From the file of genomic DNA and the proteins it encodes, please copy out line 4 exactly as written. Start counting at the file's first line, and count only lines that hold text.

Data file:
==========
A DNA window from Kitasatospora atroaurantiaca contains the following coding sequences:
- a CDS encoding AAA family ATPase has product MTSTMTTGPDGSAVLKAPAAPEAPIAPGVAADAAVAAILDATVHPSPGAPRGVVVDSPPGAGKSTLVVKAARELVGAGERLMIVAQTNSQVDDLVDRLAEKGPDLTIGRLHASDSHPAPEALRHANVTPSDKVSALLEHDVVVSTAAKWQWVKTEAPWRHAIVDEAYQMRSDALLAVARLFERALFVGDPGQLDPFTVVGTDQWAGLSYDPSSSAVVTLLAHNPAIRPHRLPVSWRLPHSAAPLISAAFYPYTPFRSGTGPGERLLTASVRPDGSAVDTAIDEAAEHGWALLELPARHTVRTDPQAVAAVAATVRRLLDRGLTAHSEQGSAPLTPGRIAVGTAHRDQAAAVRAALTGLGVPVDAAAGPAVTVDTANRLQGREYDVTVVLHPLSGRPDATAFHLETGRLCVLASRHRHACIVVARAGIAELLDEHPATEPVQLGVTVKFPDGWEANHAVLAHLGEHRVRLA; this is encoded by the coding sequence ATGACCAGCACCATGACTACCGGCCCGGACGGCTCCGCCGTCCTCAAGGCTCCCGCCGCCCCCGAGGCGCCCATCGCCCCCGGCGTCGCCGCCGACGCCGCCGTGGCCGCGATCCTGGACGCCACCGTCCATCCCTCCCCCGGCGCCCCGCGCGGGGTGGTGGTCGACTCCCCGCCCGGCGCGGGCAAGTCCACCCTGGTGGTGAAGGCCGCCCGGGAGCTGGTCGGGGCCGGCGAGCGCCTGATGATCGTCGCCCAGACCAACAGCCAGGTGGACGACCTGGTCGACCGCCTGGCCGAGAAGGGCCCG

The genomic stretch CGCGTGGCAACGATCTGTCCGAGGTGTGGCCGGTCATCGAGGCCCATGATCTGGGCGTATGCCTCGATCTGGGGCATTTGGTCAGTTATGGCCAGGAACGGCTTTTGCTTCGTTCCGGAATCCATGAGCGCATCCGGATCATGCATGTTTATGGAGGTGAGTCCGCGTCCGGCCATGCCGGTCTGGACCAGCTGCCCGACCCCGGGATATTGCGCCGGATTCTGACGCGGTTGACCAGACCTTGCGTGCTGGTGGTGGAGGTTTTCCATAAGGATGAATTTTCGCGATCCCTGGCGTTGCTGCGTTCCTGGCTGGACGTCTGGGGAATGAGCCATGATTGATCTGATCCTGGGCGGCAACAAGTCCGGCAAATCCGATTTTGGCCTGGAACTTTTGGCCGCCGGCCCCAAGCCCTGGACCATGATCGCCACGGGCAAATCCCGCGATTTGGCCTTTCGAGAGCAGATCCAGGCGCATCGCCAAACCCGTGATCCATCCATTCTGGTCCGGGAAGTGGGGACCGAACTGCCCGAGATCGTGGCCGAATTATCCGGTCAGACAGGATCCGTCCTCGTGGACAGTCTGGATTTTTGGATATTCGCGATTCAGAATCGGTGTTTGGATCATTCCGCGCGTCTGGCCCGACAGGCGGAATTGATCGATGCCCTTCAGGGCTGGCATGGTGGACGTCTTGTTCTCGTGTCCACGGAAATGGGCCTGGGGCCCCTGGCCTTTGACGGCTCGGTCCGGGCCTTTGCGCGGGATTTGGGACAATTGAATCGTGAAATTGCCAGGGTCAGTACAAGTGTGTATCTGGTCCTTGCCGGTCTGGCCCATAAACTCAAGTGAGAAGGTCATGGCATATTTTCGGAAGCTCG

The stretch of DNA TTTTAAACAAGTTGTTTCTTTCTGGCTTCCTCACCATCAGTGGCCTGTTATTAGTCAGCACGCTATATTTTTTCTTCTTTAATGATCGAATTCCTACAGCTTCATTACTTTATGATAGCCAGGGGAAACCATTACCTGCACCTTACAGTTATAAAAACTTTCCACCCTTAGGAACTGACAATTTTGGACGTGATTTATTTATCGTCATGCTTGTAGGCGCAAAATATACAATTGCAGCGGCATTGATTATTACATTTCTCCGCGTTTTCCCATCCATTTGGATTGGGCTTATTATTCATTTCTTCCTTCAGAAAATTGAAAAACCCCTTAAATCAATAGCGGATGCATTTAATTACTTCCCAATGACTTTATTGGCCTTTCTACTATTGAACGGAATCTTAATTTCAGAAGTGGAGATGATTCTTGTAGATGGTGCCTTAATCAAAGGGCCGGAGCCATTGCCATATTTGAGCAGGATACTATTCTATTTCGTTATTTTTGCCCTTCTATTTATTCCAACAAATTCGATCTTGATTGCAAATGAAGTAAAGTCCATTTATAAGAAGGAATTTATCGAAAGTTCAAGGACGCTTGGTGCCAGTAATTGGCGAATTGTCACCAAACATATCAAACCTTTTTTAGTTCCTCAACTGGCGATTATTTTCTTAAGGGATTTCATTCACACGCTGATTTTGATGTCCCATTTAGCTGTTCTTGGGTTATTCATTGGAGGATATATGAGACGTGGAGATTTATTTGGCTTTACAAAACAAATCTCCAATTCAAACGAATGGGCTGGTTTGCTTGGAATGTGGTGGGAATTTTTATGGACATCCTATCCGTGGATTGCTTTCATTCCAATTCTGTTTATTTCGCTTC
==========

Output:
The stretch of DNA TTTTAAACAAGTTGTTTCTTTCTGGCTTCCTCACCATCAGTGGCCTGTTATTAGTCAGCACGCTATATTTTTTCTTCTTTAATGATCGAATTCCTACAGCTTCATTACTTTATGATAGCCAGGGGAAACCATTACCTGCACCTTACAGTTATAAAAACTTTCCACCCTTAGGAACTGACAATTTTGGACGTGATTTATTTATCGTCATGCTTGTAGGCGCAAAATATACAATTGCAGCGGCATTGATTATTACATTTCTCCGCGTTTTCCCATCCATTTGGATTGGGCTTATTATTCATTTCTTCCTTCAGAAAATTGAAAAACCCCTTAAATCAATAGCGGATGCATTTAATTACTTCCCAATGACTTTATTGGCCTTTCTACTATTGAACGGAATCTTAATTTCAGAAGTGGAGATGATTCTTGTAGATGGTGCCTTAATCAAAGGGCCGGAGCCATTGCCATATTTGAGCAGGATACTATTCTATTTCGTTATTTTTGCCCTTCTATTTATTCCAACAAATTCGATCTTGATTGCAAATGAAGTAAAGTCCATTTATAAGAAGGAATTTATCGAAAGTTCAAGGACGCTTGGTGCCAGTAATTGGCGAATTGTCACCAAACATATCAAACCTTTTTTAGTTCCTCAACTGGCGATTATTTTCTTAAGGGATTTCATTCACACGCTGATTTTGATGTCCCATTTAGCTGTTCTTGGGTTATTCATTGGAGGATATATGAGACGTGGAGATTTATTTGGCTTTACAAAACAAATCTCCAATTCAAACGAATGGGCTGGTTTGCTTGGAATGTGGTGGGAATTTTTATGGACATCCTATCCGTGGATTGCTTTCATTCCAATTCTGTTTATTTCGCTTC